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Weeping Willow Tree

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Weeping Willow/Salix babylonica Hardy Planting Zones - Zones 4-9 Mature Height- 30-50 feet Mature Width-25-30' feet Bloom Season- April and May Sun or Shade- Full sun to partial shade

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Here's how your plants will look on arrival. All plants are dormant with no leaves or foliage.

Weeping Willow - Salix Babylonica

The scientific name for this tree is Salix babylonica. The weeping willow tree is best known for it's wispy, long branches that almost touch the ground. The weeping willow is one of the first signs that spring is near. The trees twigs and green foliage come out in the early season near spring. The leaves die in the winter just as most trees do, and they bloom again in the early spring. Sometimes they come out as early as February. The weeping willow tree grows best around watery places, and it becomes very quickly. Although it grows best near water, it can also tolerate dry spots. It reaches anywhere from 30' to 40' in height and width. This tree acts as a shading tree due to its long wispy branches. This tree can grow in various types of soil. It becomes to be rounded in shape. During April and May, the weeping willow tree produces beautiful yellow flowers borne on short catkins. This tree also provides food for animals such as rabbits, beavers, and deer. It also provides shelter for several different kinds of birds. It is the perfect place to build nests and to keep safe. These trees are native and come all the way from Northern China. There are more than 400 different species of these beautiful trees. The weeping willow trees are also suitable for climbing because of their large branches. Their roots are firm making it easy for them to withstand storms and disasters. The trees are healthy and last a long time. They typically live for about thirty years, but if they are well taken care of, they can live up to fifty years. These trees are stunning and loved by so many.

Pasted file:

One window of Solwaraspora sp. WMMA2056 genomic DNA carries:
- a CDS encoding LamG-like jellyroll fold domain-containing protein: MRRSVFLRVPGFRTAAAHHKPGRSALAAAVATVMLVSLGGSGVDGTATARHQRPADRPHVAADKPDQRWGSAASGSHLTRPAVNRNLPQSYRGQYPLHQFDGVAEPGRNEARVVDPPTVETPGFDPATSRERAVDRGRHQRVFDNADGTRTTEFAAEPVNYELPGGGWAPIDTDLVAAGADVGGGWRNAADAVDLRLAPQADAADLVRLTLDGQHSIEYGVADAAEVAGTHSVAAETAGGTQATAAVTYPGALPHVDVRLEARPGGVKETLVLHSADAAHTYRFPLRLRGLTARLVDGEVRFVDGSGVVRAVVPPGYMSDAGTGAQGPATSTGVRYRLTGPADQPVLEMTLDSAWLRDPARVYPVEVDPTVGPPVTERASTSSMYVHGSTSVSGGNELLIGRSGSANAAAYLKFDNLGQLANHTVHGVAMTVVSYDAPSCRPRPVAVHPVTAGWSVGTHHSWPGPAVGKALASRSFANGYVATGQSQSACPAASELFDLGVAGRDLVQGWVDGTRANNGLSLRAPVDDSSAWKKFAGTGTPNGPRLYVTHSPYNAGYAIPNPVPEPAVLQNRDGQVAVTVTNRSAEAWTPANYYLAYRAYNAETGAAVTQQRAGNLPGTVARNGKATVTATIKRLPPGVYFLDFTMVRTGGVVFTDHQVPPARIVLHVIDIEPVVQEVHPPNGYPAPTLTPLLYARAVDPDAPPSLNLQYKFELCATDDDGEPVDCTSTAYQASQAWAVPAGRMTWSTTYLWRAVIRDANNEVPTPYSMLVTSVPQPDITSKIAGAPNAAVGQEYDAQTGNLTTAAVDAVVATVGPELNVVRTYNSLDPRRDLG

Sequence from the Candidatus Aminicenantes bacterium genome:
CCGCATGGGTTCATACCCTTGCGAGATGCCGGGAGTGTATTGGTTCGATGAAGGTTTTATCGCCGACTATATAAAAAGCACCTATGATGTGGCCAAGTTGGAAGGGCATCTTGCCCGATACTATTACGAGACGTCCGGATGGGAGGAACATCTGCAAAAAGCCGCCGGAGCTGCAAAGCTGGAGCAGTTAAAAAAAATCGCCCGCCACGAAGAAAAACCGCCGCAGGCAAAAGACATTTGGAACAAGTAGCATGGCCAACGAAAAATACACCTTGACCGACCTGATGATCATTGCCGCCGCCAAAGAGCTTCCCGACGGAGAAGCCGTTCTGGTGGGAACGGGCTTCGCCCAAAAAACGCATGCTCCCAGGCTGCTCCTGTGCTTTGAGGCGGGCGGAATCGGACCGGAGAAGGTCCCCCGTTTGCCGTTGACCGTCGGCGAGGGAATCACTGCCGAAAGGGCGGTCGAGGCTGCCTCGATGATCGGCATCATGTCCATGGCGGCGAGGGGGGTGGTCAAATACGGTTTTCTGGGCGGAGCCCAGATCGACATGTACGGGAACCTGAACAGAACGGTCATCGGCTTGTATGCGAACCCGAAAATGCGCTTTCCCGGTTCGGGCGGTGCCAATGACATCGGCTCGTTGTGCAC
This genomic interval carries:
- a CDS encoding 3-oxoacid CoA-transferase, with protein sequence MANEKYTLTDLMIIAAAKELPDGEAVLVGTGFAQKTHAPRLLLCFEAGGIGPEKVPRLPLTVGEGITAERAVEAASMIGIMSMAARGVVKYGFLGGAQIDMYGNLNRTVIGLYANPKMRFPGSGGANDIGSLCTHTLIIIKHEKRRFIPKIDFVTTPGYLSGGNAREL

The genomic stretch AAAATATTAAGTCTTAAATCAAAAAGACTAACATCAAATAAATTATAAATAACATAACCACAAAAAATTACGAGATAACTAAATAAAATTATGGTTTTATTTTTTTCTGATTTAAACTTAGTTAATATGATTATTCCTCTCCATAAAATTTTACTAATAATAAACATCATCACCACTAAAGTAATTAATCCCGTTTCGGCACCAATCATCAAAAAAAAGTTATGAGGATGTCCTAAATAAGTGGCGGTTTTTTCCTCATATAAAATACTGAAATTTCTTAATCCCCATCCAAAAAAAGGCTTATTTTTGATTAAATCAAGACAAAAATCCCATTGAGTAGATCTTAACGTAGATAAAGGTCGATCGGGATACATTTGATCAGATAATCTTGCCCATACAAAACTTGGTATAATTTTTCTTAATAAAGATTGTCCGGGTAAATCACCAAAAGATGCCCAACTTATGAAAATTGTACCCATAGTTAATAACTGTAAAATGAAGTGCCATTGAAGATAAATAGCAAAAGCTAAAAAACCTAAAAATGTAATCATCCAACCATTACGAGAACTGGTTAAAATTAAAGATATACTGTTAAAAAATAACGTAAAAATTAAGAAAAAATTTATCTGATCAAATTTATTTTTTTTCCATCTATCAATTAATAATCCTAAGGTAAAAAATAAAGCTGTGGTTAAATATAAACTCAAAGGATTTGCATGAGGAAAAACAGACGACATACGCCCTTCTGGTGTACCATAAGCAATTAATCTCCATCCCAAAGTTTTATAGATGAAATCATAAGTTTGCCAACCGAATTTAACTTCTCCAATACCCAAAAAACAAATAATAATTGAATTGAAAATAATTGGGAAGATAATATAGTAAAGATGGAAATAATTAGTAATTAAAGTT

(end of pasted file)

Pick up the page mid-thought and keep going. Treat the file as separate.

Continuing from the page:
The Weeping Willow is a deciduous breed that multiplies and has a relatively good lifespan of about 50 to 100 years. The Weeping Willow Tree is named for its different limbs, which split into long, thin stems that hang down in a sweeping fashion. Its leaves are olive green on the top and silver on the underside. It survives in most areas, except extremely hot and extremely cold climates within the U.S. Ample amounts of water are required for it to thrive, so they do well when planted in close quarters to ponds or streams.

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